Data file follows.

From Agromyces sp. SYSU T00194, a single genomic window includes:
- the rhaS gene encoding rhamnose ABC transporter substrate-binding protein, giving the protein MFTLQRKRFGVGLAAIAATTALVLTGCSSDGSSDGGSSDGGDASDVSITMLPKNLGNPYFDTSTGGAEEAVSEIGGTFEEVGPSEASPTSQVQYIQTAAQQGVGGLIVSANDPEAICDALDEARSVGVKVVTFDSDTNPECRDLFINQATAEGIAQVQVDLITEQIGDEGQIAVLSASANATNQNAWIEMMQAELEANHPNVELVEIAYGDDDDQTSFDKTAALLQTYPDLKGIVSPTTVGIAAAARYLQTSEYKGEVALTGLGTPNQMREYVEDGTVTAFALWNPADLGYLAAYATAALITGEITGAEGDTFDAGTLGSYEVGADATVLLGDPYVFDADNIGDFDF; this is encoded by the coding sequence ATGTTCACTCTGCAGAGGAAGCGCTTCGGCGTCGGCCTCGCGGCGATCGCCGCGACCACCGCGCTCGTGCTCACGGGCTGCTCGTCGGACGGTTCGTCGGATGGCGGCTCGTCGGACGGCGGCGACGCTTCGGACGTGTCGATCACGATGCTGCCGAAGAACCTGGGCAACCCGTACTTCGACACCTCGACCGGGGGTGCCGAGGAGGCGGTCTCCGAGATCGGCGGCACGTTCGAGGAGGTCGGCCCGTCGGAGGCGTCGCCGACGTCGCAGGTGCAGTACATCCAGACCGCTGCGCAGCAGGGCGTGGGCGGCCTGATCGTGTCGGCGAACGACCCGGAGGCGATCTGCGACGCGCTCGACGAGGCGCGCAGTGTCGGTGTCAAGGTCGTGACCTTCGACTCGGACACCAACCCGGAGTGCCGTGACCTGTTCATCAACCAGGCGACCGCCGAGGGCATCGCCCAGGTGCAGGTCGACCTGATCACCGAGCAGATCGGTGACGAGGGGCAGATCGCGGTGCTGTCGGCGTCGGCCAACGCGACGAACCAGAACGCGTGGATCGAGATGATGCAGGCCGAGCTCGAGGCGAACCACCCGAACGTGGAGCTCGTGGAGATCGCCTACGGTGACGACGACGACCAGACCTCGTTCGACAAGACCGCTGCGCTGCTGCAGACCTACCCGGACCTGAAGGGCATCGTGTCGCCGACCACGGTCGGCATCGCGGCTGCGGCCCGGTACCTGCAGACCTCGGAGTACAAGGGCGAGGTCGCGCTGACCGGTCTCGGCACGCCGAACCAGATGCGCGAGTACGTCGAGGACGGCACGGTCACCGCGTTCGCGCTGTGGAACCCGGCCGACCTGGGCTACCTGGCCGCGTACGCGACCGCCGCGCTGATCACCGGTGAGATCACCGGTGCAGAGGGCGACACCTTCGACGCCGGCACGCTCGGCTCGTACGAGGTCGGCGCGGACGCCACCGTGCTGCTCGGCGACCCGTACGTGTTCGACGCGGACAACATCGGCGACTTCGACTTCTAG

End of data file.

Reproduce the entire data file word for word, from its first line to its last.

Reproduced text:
From Agromyces sp. SYSU T00194, a single genomic window includes:
- the rhaS gene encoding rhamnose ABC transporter substrate-binding protein, giving the protein MFTLQRKRFGVGLAAIAATTALVLTGCSSDGSSDGGSSDGGDASDVSITMLPKNLGNPYFDTSTGGAEEAVSEIGGTFEEVGPSEASPTSQVQYIQTAAQQGVGGLIVSANDPEAICDALDEARSVGVKVVTFDSDTNPECRDLFINQATAEGIAQVQVDLITEQIGDEGQIAVLSASANATNQNAWIEMMQAELEANHPNVELVEIAYGDDDDQTSFDKTAALLQTYPDLKGIVSPTTVGIAAAARYLQTSEYKGEVALTGLGTPNQMREYVEDGTVTAFALWNPADLGYLAAYATAALITGEITGAEGDTFDAGTLGSYEVGADATVLLGDPYVFDADNIGDFDF; this is encoded by the coding sequence ATGTTCACTCTGCAGAGGAAGCGCTTCGGCGTCGGCCTCGCGGCGATCGCCGCGACCACCGCGCTCGTGCTCACGGGCTGCTCGTCGGACGGTTCGTCGGATGGCGGCTCGTCGGACGGCGGCGACGCTTCGGACGTGTCGATCACGATGCTGCCGAAGAACCTGGGCAACCCGTACTTCGACACCTCGACCGGGGGTGCCGAGGAGGCGGTCTCCGAGATCGGCGGCACGTTCGAGGAGGTCGGCCCGTCGGAGGCGTCGCCGACGTCGCAGGTGCAGTACATCCAGACCGCTGCGCAGCAGGGCGTGGGCGGCCTGATCGTGTCGGCGAACGACCCGGAGGCGATCTGCGACGCGCTCGACGAGGCGCGCAGTGTCGGTGTCAAGGTCGTGACCTTCGACTCGGACACCAACCCGGAGTGCCGTGACCTGTTCATCAACCAGGCGACCGCCGAGGGCATCGCCCAGGTGCAGGTCGACCTGATCACCGAGCAGATCGGTGACGAGGGGCAGATCGCGGTGCTGTCGGCGTCGGCCAACGCGACGAACCAGAACGCGTGGATCGAGATGATGCAGGCCGAGCTCGAGGCGAACCACCCGAACGTGGAGCTCGTGGAGATCGCCTACGGTGACGACGACGACCAGACCTCGTTCGACAAGACCGCTGCGCTGCTGCAGACCTACCCGGACCTGAAGGGCATCGTGTCGCCGACCACGGTCGGCATCGCGGCTGCGGCCCGGTACCTGCAGACCTCGGAGTACAAGGGCGAGGTCGCGCTGACCGGTCTCGGCACGCCGAACCAGATGCGCGAGTACGTCGAGGACGGCACGGTCACCGCGTTCGCGCTGTGGAACCCGGCCGACCTGGGCTACCTGGCCGCGTACGCGACCGCCGCGCTGATCACCGGTGAGATCACCGGTGCAGAGGGCGACACCTTCGACGCCGGCACGCTCGGCTCGTACGAGGTCGGCGCGGACGCCACCGTGCTGCTCGGCGACCCGTACGTGTTCGACGCGGACAACATCGGCGACTTCGACTTCTAG